Michel Platini and former FIFA president Sepp Blatter were acquitted on Friday in Switzerland in the fraud case that ended the former French footballer’s ambitions in 2015 to become the head of world football.

The Bellinzona federal criminal court did not follow the requirements of the prosecution, which had requested a suspended prison term of one year and eight months, respectively, in mid-June, while the two defendants pleaded not guilty.

For two weeks, the 67-year-old Frenchman and the 86-year-old Swiss appeared for “having illegally obtained, to the detriment of FIFA, a payment of 2 million Swiss francs” (1.8 million euros / 2 million dollars) “in favor of Michel Platini”.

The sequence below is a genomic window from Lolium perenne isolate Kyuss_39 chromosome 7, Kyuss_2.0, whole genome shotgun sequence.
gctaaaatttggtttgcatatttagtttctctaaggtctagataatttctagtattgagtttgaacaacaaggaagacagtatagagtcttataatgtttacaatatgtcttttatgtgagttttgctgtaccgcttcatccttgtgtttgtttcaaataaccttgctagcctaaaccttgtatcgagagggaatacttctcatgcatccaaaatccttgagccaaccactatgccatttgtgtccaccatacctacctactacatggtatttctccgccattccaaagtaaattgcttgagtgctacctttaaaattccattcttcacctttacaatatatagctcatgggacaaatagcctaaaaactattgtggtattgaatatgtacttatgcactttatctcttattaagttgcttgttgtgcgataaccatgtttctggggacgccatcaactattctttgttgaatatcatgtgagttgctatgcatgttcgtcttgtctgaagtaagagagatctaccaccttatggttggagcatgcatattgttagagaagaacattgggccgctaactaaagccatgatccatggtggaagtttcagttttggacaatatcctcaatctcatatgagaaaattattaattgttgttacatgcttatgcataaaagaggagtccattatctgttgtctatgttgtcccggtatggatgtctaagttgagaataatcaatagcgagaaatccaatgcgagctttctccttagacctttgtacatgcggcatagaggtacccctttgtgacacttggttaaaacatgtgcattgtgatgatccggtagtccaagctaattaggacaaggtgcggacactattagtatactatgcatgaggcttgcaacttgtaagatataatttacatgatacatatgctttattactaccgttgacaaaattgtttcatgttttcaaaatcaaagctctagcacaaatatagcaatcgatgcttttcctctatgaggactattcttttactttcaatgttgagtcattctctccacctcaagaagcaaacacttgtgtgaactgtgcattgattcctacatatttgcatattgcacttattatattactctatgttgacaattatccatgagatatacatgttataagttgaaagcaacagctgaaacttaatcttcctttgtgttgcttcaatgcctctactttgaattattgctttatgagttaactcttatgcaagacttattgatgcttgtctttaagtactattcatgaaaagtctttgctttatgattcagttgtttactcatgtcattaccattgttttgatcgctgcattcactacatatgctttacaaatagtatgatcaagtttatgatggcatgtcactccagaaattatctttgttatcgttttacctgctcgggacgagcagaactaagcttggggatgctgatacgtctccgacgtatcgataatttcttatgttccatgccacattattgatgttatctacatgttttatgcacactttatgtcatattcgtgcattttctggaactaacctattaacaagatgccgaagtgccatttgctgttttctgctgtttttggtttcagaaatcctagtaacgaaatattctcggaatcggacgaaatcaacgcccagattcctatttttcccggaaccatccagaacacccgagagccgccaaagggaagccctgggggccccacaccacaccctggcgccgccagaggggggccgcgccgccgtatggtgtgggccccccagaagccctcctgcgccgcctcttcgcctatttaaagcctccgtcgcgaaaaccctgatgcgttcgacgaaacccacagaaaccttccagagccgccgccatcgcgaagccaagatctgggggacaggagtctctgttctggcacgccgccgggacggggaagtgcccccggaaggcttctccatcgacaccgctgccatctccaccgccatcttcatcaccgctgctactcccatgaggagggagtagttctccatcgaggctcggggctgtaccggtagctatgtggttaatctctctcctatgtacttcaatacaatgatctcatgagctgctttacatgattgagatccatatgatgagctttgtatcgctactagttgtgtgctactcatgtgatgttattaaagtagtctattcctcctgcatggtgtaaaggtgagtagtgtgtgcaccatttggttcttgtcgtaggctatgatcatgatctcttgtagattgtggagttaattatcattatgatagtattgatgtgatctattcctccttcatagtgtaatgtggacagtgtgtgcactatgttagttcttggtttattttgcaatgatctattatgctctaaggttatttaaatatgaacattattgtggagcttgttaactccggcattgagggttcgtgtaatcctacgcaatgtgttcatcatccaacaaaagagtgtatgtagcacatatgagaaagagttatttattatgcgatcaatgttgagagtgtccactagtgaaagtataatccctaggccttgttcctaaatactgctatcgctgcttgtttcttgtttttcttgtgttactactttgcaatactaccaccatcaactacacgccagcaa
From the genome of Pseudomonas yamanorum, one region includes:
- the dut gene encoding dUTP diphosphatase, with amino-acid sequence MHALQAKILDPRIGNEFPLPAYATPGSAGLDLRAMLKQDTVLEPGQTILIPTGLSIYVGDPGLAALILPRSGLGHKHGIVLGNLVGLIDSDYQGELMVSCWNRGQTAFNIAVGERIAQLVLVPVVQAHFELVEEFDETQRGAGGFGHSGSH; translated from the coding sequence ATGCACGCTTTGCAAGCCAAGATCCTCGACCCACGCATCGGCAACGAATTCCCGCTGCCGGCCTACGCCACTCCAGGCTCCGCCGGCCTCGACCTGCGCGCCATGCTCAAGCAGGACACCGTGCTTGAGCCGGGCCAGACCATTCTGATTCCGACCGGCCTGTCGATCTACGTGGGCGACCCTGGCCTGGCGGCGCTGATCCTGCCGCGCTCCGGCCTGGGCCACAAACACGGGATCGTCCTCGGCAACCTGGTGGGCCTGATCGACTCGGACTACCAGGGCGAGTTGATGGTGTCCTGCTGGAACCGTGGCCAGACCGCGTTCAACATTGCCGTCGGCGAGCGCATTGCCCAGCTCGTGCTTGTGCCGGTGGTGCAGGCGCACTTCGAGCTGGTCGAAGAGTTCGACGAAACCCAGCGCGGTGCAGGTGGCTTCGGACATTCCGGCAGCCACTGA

Defense and prosecution coincided on one point: the triple Golden Ball advised Sepp Blatter between 1998 and 2002, during the latter’s first term at the head of FIFA, and in 1999 both men signed a contract that stipulated an annual remuneration of 300,000 Swiss francs, fully paid by FIFA.

But in January 2011, the former Juventus midfielder – who had by then become president of UEFA (2007-2015) – asserted the existence of “a debt of 2 million Swiss francs”, described as a “false invoice” by the accusation.

Both men meanwhile insist that they had agreed from the start to an annual salary of one million Swiss francs through an oral and unwitnessed “gentleman’s agreement”, without FIFA’s finances allowing immediate payment to Platini.

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